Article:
Bad breath is usually brought on by the breakdown of proteins by bacteria somewhere in the mouth. However, there are several other possible causes that affect the airways, oesophagus and stomach that can also lead to bad breath.
Bad breath, medically called halitosis, can result from poor dental health habits and may be a sign of other health problems. Bad breath can also be made worse by the types of foods you eat and other unhealthy lifestyle habits. People of any age may have halitosis.
Researchers have determined that bad breath typically begins when the waste produced by bacteria in the mouth, nose or stomach comes into contact with the air.
There are numerous nasal triggers for bad breath. Nasal dysfunction, including a genetic abnormality in the nasal passage, may inhibit proper mucus flow. The bacteria found in sinusitis, post-nasal drip and allergies may pass from the nose to the back of the tongue where it can lie dormant due to improper saliva flow or poor dental hygiene.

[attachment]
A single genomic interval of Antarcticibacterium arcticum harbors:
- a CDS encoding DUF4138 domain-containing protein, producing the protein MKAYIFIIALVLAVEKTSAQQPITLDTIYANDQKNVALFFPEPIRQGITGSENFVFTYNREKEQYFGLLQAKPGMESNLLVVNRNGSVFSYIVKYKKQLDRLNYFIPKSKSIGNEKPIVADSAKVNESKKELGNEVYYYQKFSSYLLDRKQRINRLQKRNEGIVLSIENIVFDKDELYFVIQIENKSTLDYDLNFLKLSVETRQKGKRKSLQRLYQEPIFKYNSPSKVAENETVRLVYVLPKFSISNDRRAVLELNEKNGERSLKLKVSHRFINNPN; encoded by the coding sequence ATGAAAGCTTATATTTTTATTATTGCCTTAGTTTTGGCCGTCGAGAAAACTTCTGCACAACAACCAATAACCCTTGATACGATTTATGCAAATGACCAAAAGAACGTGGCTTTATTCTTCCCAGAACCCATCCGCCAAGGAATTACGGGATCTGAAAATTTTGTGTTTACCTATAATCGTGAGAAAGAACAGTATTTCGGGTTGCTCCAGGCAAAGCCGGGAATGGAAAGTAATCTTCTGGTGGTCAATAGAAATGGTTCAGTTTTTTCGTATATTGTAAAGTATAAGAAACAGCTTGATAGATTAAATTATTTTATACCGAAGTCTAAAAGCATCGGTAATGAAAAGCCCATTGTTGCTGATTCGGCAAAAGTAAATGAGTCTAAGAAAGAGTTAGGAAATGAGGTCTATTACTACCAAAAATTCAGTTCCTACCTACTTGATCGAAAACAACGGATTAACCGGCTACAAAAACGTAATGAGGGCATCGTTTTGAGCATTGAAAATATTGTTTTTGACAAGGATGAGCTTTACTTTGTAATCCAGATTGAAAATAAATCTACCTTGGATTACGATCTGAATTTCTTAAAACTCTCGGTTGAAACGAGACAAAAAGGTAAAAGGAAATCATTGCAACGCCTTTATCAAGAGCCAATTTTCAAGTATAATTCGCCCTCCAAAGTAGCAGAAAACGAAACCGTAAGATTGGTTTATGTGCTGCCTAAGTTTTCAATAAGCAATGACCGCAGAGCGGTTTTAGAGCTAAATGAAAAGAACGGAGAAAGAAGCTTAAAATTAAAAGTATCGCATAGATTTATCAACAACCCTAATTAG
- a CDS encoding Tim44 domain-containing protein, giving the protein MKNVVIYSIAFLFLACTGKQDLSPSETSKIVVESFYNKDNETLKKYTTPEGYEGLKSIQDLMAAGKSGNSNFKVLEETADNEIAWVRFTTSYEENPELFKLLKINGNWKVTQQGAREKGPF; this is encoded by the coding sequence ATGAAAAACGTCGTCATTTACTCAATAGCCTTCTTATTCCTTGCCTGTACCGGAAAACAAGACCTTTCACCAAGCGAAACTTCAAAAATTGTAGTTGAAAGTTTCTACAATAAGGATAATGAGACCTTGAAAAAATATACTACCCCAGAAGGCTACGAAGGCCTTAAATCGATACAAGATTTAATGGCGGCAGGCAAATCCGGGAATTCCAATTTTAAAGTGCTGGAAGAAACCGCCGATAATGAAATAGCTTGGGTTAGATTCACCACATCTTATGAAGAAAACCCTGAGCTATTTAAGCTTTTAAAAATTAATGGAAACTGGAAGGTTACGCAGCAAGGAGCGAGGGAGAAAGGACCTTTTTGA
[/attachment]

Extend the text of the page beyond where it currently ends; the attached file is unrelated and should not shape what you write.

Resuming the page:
When bacterial plaque is not removed from the teeth, the gums or between the teeth, it continues to grow and ultimately may lead to halitosis, tooth decay and gum disease
Some types of bad breath are considered to be fairly normal. They usually are not health concerns. One example is “morning mouth.” This occurs because of changes in your mouth while you sleep. During the day, saliva washes away decaying food and odors. The body makes less saliva at night. Your mouth becomes dry, and dead cells stick to your tongue and to the inside of your cheeks. When bacteria use these cells for food, they produce a foul odor.